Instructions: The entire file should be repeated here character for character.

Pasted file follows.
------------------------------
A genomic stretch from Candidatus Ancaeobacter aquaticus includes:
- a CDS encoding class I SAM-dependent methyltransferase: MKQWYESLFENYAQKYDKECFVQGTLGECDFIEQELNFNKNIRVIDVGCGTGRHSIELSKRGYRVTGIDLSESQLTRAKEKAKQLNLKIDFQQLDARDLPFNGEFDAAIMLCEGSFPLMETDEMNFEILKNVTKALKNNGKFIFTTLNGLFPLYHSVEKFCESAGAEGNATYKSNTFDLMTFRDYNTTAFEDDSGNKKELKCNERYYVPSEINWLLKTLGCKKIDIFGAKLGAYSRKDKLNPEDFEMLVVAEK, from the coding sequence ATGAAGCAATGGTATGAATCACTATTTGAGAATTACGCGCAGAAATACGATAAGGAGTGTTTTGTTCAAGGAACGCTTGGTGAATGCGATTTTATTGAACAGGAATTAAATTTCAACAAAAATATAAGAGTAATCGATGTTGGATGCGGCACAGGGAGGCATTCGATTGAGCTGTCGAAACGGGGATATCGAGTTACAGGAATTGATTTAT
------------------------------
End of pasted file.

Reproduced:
A genomic stretch from Candidatus Ancaeobacter aquaticus includes:
- a CDS encoding class I SAM-dependent methyltransferase: MKQWYESLFENYAQKYDKECFVQGTLGECDFIEQELNFNKNIRVIDVGCGTGRHSIELSKRGYRVTGIDLSESQLTRAKEKAKQLNLKIDFQQLDARDLPFNGEFDAAIMLCEGSFPLMETDEMNFEILKNVTKALKNNGKFIFTTLNGLFPLYHSVEKFCESAGAEGNATYKSNTFDLMTFRDYNTTAFEDDSGNKKELKCNERYYVPSEINWLLKTLGCKKIDIFGAKLGAYSRKDKLNPEDFEMLVVAEK, from the coding sequence ATGAAGCAATGGTATGAATCACTATTTGAGAATTACGCGCAGAAATACGATAAGGAGTGTTTTGTTCAAGGAACGCTTGGTGAATGCGATTTTATTGAACAGGAATTAAATTTCAACAAAAATATAAGAGTAATCGATGTTGGATGCGGCACAGGGAGGCATTCGATTGAGCTGTCGAAACGGGGATATCGAGTTACAGGAATTGATTTAT